A hired guide leaves his family in an urban hellhole to navigate a path into a different kind of hell - a restricted territory known only as the Zone. Thought to be the site of an ancient meteor strike or alien landing (no one quite knows any more), this decaying no-man’s land is somehow alive, possessed of a sentient intelligence that infests the minds of those who enter it and sends them towards the many traps it has laid to discourage them from discovering its secrets.
Only the Stalker knows how to make it through. His clients are a right pair of comedians known as The Writer and The Professor, who seek to traverse the Zone to enter a place at its heart known as the Room, which can apparently make dreams come true. But what if the Room is less interested in what is consciously asked for than what is unconsciously desired? There may be trouble ahead, gentlemen…
Andrei Tarkovsky’s final Soviet feature is one of cinema’s true enigmas. If you’ve ever found inner peace exploring ancient abandoned buildings, old asylums or gutted chemical factories, Stalker is your 2001: A Space Odyssey. There’s an extraordinary alchemy in the way Tarkovsky’s camera lingers across the sunlit acidic streams, rusted machinery and asbestos-laced detritus of the various found town and country locations he uses to represent the mysterious Zone. The visual communion he brokers with this poisoned, organic landscape is at least as compelling as the one his characters seek from the mysterious Room at its centre. Tarkovsky’s use of sepia tinting for the framing scenes and vivid colour film stock for the body of the film imbues the Zone with a creeping hyper-reality. Even more than in Solaris (1972), he also avoids obvious ‘science fiction’ visuals to signify the fantastic, instead relying on a convergence of mutated countryside and industrial wasteland to convey the haunting ‘otherness’ of the Zone.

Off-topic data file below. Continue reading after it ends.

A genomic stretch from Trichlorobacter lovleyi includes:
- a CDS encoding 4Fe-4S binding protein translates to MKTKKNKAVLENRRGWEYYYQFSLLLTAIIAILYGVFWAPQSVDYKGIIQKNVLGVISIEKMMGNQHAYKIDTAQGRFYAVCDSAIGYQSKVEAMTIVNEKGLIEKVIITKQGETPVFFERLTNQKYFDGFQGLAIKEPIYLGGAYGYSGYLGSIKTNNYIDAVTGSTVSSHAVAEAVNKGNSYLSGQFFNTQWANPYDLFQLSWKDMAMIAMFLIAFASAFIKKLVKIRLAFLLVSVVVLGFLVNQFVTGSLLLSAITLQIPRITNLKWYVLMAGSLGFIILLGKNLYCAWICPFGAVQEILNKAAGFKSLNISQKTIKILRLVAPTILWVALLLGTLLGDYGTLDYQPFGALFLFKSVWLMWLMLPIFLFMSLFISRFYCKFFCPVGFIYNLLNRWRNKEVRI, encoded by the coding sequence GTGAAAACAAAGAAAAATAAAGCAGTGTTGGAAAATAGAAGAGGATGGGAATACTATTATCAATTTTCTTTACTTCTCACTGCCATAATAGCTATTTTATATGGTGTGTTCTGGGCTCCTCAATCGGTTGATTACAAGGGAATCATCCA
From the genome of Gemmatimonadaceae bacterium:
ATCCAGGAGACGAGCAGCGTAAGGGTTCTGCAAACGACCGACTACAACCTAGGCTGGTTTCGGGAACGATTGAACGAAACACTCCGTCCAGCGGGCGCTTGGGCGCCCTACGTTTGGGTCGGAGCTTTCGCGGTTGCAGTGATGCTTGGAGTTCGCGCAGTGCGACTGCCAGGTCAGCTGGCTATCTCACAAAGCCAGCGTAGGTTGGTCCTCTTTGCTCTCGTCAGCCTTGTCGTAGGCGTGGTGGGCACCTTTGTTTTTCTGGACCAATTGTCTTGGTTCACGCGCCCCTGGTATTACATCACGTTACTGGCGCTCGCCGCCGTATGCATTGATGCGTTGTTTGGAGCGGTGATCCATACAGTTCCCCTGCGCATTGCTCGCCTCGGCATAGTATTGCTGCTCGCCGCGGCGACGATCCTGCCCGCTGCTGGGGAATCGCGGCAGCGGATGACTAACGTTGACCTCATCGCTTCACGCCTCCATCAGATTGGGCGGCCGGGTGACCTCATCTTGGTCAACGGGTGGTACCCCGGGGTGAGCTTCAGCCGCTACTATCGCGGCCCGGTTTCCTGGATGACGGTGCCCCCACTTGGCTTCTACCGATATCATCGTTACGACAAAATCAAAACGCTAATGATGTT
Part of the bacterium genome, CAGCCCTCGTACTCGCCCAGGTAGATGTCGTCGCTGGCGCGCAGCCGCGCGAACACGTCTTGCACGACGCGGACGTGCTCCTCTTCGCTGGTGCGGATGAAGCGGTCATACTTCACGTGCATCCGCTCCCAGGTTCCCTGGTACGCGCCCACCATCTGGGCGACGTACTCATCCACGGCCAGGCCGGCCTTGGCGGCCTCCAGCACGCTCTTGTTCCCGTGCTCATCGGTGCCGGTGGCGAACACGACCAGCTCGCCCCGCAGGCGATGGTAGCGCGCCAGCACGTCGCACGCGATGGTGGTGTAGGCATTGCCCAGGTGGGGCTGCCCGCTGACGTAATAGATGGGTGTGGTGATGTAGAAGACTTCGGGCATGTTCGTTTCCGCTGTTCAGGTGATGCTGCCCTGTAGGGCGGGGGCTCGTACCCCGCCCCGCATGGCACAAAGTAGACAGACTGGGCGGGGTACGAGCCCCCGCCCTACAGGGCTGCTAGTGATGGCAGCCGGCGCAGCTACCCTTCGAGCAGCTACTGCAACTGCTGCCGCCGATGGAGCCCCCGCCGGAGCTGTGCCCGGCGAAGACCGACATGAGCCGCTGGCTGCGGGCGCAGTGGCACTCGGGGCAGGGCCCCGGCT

Talking of film stock, therein lies a tale. Having spent a whole year capturing his location footage, Tarkovsky returned to Moscow and lost the whole lot due to a film lab processing error. Whoops. When he went back to shoot it all again, he became unhappy with his cinematographer so fired him and started yet again. Which effectively makes the version of Stalker released the third version filmed. That’s one hell of a lot of time spent inhaling toxic industrial chemicals. And so it proved: many of the crew experienced horrendous allergic reactions and the subsequent early deaths of actor Anatoliy Solonitsyn (‘The Writer’), assistant editor Larisa Tarkovskaya and Andrei Tarkovsky himself were all from cancers attributed to the dangerous filming conditions. So don’t expect a director’s commentary.
The disc’s supporting interviews from 2002 with cinematographer Alexander Knyazhinsky, set designer Rashit Safiullin and composer Eduard Artemyev are all fascinating and embellish the sad legacy of the production. Knyazhinsky takes a look at one photograph of various crew assembled on location and announces “I am the only one still alive out of all these people!”. Suffice to say, such foreknowledge makes the experience of watching Criterion’s beautiful 2K restoration a deeply affecting experience. At 160 minutes, you may want to attempt it in sections because the whole thing can become completely hypnotic and lull you into a trance. And best not watch it after the pub, either. On a couple occasions, this writer nodded off into a ‘Zone’ dream and continued watching a version of the film in his head. It was pretty good, too. Who needs the Oculus Rift with that kind of VR?
However you experience it, experience it, because Andrei Tarkovsky’s Stalker is simply one of the most extraordinary films that has ever, or will ever, be made.
STALKER / CERT: PG / DIRECTOR: ANDREI TARKOVSKY / SCREENPLAY: ARKADIY STRUGATSKIY, BORIS STRUGATSKIY, ANDREI TARKOVSKY / STARRING: ALISA FREYNDLIKH, ALEKSANDR KAYDANOVSKIY, ANATOLIY SALONITSYN, NIKOLAY GRINKO / RELEASE DATE: JULY 24TH